~~

Written for the Grammar Ghoul challenge:  using the word “paw” as a verb and using this picture to write a story up to 750 words.  I’m not sure why my creative brain always goes in the direction of the macabre.

mutant750-wk

 

 

 

 

 

Screw the other two percent!

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I’ve finally gotten to the point in my life that I can be proud of my accomplishments instead of picking them apart to find the most minute flaw.   My cake decorating days were rough!  I would spend hours putting together a three-tier cake designed specifically to match the request of the bride and, although she thought it was perfect, I always found the tiniest blemish and was disappointed in myself for not making it perfect.

At least I know I came by this mental mutation honestly.   When I was in high school I was a good student, especially in math.  I would bring home a test with 98 percent and my dad thought it was funny to ask “what happened to the other 2 percent?”  Despite the fact it was said as a joke, to an impressionable fourteen year old girl, it felt like a failure to me.  Unfortunately I have carried this with me along the way and although it has made me strive for that 100 percent even more, it has also made me extremely self-critical.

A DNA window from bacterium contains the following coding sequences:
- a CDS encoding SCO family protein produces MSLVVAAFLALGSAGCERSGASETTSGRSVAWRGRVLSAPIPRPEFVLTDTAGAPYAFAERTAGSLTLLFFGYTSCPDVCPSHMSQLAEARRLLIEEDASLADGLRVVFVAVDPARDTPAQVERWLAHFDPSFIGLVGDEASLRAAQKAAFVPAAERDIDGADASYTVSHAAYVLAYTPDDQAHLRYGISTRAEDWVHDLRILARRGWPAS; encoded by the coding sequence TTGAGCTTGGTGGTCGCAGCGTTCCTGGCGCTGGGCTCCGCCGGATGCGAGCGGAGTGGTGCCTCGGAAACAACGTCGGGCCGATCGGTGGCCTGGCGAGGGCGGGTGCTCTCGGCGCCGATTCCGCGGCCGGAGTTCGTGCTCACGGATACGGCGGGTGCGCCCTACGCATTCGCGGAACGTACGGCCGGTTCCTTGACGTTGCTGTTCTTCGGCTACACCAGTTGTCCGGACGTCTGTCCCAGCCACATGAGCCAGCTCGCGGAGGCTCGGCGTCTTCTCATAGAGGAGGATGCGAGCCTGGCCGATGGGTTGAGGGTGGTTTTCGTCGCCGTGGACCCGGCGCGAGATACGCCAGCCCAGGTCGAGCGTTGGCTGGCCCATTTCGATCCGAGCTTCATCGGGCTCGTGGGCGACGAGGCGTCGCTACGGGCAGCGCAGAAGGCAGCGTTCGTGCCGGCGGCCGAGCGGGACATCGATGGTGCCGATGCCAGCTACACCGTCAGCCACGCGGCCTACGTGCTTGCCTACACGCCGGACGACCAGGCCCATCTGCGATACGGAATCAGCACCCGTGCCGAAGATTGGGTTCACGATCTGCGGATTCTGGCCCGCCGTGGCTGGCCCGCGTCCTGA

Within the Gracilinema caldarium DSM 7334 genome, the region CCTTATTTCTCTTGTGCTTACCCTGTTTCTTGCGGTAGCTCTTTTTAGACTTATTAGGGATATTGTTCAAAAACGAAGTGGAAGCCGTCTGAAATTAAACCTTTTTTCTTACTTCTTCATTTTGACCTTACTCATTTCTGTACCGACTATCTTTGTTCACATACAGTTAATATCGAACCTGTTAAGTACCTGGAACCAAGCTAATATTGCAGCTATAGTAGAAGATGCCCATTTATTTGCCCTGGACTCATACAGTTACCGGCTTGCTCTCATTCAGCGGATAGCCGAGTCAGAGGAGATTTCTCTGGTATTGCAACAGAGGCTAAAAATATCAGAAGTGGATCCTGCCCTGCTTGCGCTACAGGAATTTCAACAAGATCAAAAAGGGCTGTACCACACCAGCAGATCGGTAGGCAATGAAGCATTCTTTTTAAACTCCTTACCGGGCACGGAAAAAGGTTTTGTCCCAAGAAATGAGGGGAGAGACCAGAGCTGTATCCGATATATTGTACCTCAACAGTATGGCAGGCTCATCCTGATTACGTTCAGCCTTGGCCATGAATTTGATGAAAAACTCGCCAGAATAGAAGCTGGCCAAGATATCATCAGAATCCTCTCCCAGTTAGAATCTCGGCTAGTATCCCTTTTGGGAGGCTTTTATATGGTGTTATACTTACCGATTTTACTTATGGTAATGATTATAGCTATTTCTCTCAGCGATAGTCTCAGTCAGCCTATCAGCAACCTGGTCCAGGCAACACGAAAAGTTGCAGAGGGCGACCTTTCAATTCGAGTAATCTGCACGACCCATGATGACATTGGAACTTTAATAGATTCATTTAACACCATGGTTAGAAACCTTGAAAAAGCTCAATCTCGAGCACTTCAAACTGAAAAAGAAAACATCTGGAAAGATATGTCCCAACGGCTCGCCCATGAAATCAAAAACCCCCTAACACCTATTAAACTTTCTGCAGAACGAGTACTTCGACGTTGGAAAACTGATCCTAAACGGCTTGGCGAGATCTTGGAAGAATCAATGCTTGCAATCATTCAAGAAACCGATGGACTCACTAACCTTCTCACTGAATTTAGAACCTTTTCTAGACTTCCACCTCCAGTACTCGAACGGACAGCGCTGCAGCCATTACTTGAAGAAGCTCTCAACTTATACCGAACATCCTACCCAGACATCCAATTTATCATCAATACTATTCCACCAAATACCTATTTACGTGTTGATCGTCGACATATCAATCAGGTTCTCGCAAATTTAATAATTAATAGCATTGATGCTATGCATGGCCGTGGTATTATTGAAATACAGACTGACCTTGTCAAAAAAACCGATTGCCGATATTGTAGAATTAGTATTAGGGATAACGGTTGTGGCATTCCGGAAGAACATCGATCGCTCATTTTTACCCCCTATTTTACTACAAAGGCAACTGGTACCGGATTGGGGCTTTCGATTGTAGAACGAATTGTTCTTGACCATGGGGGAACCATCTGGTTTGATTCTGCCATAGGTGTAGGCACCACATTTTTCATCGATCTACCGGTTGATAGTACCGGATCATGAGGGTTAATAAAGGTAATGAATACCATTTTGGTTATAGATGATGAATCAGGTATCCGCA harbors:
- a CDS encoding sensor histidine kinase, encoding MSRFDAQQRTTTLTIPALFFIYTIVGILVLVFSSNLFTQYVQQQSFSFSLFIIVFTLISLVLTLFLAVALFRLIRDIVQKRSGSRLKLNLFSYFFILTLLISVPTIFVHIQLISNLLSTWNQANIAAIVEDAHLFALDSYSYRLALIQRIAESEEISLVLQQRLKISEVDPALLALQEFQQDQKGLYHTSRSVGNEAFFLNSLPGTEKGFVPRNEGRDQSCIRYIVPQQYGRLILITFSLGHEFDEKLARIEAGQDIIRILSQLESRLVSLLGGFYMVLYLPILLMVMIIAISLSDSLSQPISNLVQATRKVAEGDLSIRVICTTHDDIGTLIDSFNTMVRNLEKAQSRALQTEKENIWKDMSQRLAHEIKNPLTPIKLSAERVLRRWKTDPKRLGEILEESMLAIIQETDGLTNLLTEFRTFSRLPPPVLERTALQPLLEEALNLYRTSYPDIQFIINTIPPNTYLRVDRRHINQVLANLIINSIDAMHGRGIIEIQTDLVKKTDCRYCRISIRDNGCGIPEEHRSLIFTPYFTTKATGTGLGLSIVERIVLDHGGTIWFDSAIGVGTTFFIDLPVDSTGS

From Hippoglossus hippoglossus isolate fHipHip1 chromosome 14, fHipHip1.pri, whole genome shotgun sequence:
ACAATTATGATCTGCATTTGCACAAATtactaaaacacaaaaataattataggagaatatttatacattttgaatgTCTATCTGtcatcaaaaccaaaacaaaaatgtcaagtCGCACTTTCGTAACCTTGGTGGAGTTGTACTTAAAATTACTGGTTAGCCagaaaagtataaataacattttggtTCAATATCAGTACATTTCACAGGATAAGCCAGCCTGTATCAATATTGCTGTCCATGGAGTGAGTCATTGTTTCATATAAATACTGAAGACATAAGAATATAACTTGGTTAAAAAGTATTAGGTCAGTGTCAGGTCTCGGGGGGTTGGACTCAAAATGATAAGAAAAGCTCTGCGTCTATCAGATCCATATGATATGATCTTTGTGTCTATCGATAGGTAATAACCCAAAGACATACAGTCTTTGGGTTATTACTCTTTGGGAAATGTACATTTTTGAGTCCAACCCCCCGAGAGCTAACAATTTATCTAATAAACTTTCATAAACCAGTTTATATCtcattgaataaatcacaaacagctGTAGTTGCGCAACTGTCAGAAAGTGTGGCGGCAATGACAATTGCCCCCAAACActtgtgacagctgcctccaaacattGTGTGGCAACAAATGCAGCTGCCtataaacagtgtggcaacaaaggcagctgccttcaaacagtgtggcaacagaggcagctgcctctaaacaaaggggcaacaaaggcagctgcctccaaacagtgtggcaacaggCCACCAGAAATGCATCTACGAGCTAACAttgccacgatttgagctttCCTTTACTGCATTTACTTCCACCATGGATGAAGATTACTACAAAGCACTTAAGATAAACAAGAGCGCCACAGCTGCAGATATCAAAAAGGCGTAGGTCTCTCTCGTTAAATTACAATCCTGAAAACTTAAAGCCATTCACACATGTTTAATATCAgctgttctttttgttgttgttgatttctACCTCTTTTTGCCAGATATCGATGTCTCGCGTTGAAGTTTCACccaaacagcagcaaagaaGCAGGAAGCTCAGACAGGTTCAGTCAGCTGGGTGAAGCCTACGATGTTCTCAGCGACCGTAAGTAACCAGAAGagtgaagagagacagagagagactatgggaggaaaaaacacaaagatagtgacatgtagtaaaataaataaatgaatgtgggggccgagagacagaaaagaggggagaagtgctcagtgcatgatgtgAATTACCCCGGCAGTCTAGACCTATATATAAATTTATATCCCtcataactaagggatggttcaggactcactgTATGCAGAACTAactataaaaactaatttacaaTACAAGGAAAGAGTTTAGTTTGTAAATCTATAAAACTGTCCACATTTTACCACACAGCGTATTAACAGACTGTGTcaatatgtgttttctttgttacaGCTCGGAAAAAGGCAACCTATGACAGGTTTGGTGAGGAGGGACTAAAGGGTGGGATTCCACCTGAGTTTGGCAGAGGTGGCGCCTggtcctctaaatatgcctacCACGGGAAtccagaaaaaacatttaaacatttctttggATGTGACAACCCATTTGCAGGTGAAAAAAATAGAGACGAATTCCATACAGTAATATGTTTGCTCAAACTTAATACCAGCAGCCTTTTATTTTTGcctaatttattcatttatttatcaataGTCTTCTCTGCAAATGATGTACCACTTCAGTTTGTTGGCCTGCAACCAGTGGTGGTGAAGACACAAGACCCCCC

With my writing, something is different.  I have more confidence in my words than I have had in any other area of my life.  Perhaps with age really does come a sort of wisdom, or just maybe that elusive two percent was never meant to cause me so much concern.   Either way, I give myself that little punch on the arm when I’m really proud of something I’ve written, and not just in theory, I really punch myself in the arm…….

   

I hope you are able to be proud of your accomplishments.  Your successes should never be measured by anyone other than yourself.